Otto Warmbier, the American Student Just Released From North Korea, Has Died
Three other U.S. citizens are still held as prisoner in the Hermit Kingdom.
Otto Warmbier, the U.S. student who was detained for 17 months in North Korea for allegedly attempting to snag a propaganda sign on his last night in Pyongyang, has died, his family said in a statement on Monday.
“It is our sad duty to report that our son, Otto Warmbier, has completed his journey home. Surrounded by his loving family, Otto died today at 2:20 p.m.,” the statement read.
Warmbier was sent back to the United States on Tuesday in a coma. North Korean authorities said he came down with botulism shortly after his public trial last March (though U.S. doctors said they found no evidence), was given a sleeping pill, and was in a coma ever since. On Thursday, his doctor referred to his state as “unresponsive wakefulness,” although his parents have said they believe he recognized that he was at home and safe.
“Although we would never hear his voice again, within a day [of arriving back in the United States] the countenance of his face changed — he was at peace,” they said.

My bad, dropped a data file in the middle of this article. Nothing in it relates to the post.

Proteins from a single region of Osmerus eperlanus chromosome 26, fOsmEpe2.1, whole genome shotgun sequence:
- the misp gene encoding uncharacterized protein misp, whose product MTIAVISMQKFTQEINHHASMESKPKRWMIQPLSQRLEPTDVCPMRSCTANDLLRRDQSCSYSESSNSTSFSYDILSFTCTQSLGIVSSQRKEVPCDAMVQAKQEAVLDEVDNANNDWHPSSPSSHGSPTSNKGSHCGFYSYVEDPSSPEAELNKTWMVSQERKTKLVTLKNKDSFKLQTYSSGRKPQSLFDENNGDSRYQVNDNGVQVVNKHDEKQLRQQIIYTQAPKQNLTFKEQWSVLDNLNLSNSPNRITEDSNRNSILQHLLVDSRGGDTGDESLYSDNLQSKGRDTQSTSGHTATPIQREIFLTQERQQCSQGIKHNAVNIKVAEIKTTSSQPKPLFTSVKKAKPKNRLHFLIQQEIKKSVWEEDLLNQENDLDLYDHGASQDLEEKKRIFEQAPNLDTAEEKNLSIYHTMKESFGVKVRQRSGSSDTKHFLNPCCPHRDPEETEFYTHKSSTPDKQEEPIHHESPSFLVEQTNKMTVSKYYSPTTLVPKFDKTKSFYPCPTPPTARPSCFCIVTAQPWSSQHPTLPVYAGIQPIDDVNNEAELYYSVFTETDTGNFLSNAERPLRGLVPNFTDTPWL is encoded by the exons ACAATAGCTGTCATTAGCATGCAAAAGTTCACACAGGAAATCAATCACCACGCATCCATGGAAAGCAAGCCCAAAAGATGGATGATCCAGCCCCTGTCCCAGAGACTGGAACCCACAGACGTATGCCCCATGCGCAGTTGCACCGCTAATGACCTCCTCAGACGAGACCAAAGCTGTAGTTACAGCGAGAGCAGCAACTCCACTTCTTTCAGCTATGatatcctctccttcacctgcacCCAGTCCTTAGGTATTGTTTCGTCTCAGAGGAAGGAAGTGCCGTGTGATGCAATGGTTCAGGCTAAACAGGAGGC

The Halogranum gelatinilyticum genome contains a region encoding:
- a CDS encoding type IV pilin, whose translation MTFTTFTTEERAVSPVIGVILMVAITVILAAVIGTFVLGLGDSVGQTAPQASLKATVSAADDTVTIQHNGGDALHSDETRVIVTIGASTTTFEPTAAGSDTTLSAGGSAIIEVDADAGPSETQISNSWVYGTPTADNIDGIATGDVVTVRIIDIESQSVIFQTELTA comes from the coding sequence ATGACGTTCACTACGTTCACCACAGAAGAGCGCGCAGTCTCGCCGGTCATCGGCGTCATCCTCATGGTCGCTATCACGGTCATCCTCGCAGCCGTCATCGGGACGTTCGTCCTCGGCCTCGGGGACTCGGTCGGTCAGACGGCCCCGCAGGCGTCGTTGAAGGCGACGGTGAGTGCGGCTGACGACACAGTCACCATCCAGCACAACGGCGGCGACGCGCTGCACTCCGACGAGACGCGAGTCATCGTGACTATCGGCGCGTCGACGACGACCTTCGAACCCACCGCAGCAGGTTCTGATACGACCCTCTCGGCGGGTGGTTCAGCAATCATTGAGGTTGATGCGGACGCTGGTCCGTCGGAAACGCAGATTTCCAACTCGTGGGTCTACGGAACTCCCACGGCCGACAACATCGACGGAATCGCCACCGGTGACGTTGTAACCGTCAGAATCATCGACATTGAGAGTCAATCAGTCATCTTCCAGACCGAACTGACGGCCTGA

“Even if you believe their explanation of botulism and a sleeping pill causing the coma — and we don’t — there is no excuse for any civilized nation to have kept his condition secret and denied him top-notch medical care for so long,” Fred Warmbier, Otto’s father, told reporters last Thursday.
There are still three American prisoners held by the North Korean regime, and their fate is as yet unclear, as is the shape and scope of any U.S. response to Warmbier’s death. In a statement on Monday, President Donald Trump offered condolences, and said, “Otto’s fate deepens my Administration’s determination to prevent such tragedies from befalling innocent people at the hands of regimes that do not respect the rule of law or basic human decency. The United States once again condemns the brutality of the North Korean regime as we mourn its latest victim.”
But exactly what form that condemnation takes is still to be seen. Congress could introduce fresh legislation tightening pressure on Pyongyang, or Washington could redouble efforts to get China to throw its economic leverage over North Korea into the balance.
But any effort by lawmakers or the administration to punish North Korea for Warmbier’s death will have to grapple with two uncomfortable truths. The three Americans still in captivity could restrain U.S. options. Meanwhile, the Hermit Kingdom has made big strides lately in its ability to cause mischief, especially through cyberattacks and a steadily advancing missile and nuclear program.
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